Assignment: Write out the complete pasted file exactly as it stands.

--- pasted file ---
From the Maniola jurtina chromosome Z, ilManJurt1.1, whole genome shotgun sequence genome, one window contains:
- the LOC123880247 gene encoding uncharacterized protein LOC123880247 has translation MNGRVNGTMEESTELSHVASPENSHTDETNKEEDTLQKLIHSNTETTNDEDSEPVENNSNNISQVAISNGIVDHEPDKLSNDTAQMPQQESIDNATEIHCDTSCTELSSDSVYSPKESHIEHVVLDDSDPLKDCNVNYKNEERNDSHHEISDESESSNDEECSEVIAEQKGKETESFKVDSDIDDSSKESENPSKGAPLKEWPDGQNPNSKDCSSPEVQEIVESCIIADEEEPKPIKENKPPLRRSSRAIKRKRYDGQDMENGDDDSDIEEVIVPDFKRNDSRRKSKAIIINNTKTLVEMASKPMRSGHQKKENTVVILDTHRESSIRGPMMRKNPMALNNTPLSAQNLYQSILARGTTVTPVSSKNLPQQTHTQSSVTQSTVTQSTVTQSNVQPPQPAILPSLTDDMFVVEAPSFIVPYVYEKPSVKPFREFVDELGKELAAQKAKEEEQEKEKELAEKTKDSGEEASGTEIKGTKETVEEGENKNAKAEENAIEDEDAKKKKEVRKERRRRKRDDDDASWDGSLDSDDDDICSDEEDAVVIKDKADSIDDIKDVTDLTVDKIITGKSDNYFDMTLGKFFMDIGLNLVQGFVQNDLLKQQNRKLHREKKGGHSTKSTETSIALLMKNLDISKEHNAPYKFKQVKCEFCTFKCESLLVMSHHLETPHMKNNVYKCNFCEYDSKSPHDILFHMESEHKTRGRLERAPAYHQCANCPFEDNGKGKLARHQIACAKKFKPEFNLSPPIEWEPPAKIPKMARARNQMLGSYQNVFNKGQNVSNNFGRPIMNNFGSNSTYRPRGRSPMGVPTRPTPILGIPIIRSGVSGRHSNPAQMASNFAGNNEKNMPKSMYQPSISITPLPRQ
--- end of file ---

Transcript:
From the Maniola jurtina chromosome Z, ilManJurt1.1, whole genome shotgun sequence genome, one window contains:
- the LOC123880247 gene encoding uncharacterized protein LOC123880247 has translation MNGRVNGTMEESTELSHVASPENSHTDETNKEEDTLQKLIHSNTETTNDEDSEPVENNSNNISQVAISNGIVDHEPDKLSNDTAQMPQQESIDNATEIHCDTSCTELSSDSVYSPKESHIEHVVLDDSDPLKDCNVNYKNEERNDSHHEISDESESSNDEECSEVIAEQKGKETESFKVDSDIDDSSKESENPSKGAPLKEWPDGQNPNSKDCSSPEVQEIVESCIIADEEEPKPIKENKPPLRRSSRAIKRKRYDGQDMENGDDDSDIEEVIVPDFKRNDSRRKSKAIIINNTKTLVEMASKPMRSGHQKKENTVVILDTHRESSIRGPMMRKNPMALNNTPLSAQNLYQSILARGTTVTPVSSKNLPQQTHTQSSVTQSTVTQSTVTQSNVQPPQPAILPSLTDDMFVVEAPSFIVPYVYEKPSVKPFREFVDELGKELAAQKAKEEEQEKEKELAEKTKDSGEEASGTEIKGTKETVEEGENKNAKAEENAIEDEDAKKKKEVRKERRRRKRDDDDASWDGSLDSDDDDICSDEEDAVVIKDKADSIDDIKDVTDLTVDKIITGKSDNYFDMTLGKFFMDIGLNLVQGFVQNDLLKQQNRKLHREKKGGHSTKSTETSIALLMKNLDISKEHNAPYKFKQVKCEFCTFKCESLLVMSHHLETPHMKNNVYKCNFCEYDSKSPHDILFHMESEHKTRGRLERAPAYHQCANCPFEDNGKGKLARHQIACAKKFKPEFNLSPPIEWEPPAKIPKMARARNQMLGSYQNVFNKGQNVSNNFGRPIMNNFGSNSTYRPRGRSPMGVPTRPTPILGIPIIRSGVSGRHSNPAQMASNFAGNNEKNMPKSMYQPSISITPLPRQ